The maze of the West Village, the bustle of Washington Square Park, and the shops and lofts rising up above Soho’s streets — all are now hallmarks of downtown New York, favored by tourists and locals alike. But they also have something else in common. All were on the verge of being destroyed by the government as part of its “urban renewal” efforts just decades ago, had it not been for the efforts of one woman: Jane Jacobs, an outspoken activist and one of the only women on par with figures like Le Corbusier in architecture’s historically male-dominated sphere.

All that, though, has barely been acknowledged until this year. One hundred years after her birth, Jacobs is currently having a moment of sorts, even though she died in 2006. This fall saw the release of two books about her legacy, which came on the heels of an opera about her David and Goliath-like fight with the city planner Robert Moses — a story that’s also at the center of Citizen Jane: Battle for the City, the documentary that kicked off the DOC NYC festival, which just wrapped in New York this week.

The latter is the first-ever film about Jacobs. The project first came about around the same time as her death, when the director Matt Tyrnauer was perusing a bookstore in the Village and purchased a copy of Jacobs’s breakthrough 1961 book, The Death and Life of Great American Cities. “I was blown away,” Tyrnauer recalled. “It made me see New York completely differently.”

A few years later, after making his first feature documentary, 2008's Valentino: The Last Emperor, she was still on Tyrnauer's mind. He embarked on a “four-year odyssey” to animate the story of someone who’d already passed away, and whose most vital contributions came at a time when TV was still a nascent medium. And while he did eventually dig up a trove of archival footage, even Jacobs’ undocumented tactics were just as unusual as they were effective, making for voiceover descriptions as compelling as never-before-seen shots of New York’s streets.

Take, for instance, the time Jacobs knew the decision to extend a four-lane Fifth Avenue through the heart of Washington Square Park was minutes from coming down. She sprang into action by startling the hearing’s typist into dropping and breaking her stenotype machine, insisting that without a record, they couldn’t continue with proceedings. Shockingly, it worked, though Jacobs did get arrested — not that she seemed to mind much. At that point, the likes of Eleanor Roosevelt spoke out on her side, which embraced the chaos of the city and championed the importance of the people and their streets.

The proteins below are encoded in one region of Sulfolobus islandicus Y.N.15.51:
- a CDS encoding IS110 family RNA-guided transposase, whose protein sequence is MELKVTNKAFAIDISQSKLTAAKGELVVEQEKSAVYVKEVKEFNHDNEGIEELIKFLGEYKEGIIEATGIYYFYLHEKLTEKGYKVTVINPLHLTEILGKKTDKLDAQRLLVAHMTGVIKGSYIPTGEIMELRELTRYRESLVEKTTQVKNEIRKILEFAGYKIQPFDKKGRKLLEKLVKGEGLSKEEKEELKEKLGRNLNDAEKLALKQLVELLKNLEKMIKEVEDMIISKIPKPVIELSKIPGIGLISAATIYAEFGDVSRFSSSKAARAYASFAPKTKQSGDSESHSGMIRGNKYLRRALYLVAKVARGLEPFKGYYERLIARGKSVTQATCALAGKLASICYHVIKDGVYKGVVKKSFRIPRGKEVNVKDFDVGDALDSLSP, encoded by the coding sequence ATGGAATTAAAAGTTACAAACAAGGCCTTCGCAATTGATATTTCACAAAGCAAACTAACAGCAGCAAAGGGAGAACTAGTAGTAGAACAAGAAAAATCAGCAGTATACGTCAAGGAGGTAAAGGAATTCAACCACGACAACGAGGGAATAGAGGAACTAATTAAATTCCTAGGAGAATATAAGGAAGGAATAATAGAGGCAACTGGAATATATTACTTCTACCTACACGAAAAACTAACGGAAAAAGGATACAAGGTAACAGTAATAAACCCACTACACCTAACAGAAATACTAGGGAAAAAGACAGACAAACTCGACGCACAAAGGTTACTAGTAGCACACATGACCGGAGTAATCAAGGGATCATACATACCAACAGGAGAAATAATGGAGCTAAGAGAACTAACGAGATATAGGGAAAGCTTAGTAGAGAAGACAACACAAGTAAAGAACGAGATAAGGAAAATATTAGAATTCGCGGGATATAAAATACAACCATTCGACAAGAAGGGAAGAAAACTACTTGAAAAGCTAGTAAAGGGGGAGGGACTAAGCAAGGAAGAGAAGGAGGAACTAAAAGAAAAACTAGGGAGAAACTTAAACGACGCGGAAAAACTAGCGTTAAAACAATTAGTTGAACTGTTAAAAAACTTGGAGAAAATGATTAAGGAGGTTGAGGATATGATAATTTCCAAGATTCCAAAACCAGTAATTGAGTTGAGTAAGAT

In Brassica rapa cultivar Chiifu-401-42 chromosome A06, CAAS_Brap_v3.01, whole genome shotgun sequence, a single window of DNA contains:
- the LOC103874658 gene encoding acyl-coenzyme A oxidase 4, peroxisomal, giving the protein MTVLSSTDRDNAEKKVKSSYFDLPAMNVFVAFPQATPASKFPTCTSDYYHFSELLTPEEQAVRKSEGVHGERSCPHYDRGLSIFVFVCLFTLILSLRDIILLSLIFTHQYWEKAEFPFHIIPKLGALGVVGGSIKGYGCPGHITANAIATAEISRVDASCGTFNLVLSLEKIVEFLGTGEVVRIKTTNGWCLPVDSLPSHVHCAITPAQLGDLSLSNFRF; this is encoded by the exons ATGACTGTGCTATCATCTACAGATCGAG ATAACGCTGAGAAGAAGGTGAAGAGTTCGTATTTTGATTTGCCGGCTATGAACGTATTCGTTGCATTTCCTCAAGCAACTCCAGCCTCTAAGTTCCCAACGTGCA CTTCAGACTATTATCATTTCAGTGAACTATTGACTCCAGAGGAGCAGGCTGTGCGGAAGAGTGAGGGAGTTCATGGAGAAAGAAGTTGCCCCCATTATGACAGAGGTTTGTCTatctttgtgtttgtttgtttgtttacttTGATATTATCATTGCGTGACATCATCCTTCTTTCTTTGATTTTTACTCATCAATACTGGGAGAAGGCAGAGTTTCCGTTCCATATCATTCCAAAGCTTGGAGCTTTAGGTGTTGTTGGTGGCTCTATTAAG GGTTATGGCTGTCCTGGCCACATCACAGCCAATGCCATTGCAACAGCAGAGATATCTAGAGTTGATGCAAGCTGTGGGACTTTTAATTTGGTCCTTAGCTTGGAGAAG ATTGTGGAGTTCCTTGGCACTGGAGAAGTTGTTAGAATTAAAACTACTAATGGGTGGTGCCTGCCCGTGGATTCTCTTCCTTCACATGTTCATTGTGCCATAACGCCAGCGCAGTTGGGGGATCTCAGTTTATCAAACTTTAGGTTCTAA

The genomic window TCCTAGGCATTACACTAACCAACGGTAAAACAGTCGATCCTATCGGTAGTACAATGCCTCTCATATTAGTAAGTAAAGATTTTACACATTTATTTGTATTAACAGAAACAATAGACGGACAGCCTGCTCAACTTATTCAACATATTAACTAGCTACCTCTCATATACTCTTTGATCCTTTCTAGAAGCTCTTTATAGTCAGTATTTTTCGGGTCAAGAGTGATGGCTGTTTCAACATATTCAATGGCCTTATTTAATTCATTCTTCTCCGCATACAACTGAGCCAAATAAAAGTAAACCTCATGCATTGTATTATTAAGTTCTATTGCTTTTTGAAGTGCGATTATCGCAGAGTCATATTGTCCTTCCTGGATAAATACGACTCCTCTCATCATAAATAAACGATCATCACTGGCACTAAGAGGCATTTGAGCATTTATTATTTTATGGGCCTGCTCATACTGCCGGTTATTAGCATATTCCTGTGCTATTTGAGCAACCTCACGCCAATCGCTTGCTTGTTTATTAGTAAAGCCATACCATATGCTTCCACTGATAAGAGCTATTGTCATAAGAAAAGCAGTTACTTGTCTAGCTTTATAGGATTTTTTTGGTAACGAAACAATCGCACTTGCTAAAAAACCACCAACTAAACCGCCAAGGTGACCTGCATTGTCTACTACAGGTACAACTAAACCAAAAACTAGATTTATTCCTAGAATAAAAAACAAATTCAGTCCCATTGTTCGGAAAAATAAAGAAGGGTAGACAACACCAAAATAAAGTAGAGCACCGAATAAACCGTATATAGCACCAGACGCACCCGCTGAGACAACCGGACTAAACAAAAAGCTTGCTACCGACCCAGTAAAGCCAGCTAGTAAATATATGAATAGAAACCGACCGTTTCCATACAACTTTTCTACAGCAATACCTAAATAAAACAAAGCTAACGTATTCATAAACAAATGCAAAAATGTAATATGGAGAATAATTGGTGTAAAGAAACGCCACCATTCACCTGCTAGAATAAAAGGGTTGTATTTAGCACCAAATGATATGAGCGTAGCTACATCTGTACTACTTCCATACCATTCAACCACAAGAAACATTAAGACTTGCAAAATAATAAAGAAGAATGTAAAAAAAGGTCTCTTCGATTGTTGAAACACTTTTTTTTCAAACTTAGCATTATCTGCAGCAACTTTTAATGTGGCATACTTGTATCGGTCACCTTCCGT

Jane Jacobs and architect Philip Johnson picketing outside of Penn Station to protest its demolition.
Walter Daran/Hulton Archive/Getty Images

Those philosophies might be common sense now, but were radical enough to earn Jacobs vitriol at the time, along with plenty of sexist critiques. To many, Jacobs — a journalist who wrote about economics, and went on to publish eight more books — was simply a glorified housewife, and to Moses, her causes, like the streets of Harlem, were not meccas of diversity but “cancerous growths" to be excised. Highways, high rises, housing projects, and super-blocks were much more up his speed — modernist ideas that made for satisfyingly tidy city plans on paper, but were a nightmare on the ground, segregating cities and driving communities into poverty.

Of course, Moses isn’t the only power-hungry real estate figure whose often discriminatory generalizations have made their way into American history. “Frankly, we thought that the film would be coming out in a world where we’d have the first woman president of the United States,” Tyrnauer said of Citizen Jane’s impending widespread release through Sundance Selects on April 21, when Donald Trump will be a few months into his presidency.

But the election’s unexpected results have only made Tyrnauer and Jacobs’ activism-leaning message all the more timely. “Jane Jacobs is one of the greatest examples in our history of someone who made their voice heard very effectively against tremendous odds, and against a very male-entrenched, seemingly invincible authority,” Tyrnauer said. "If you want to be an activist and help change your own city, Jane Jacobs is a great place to start.”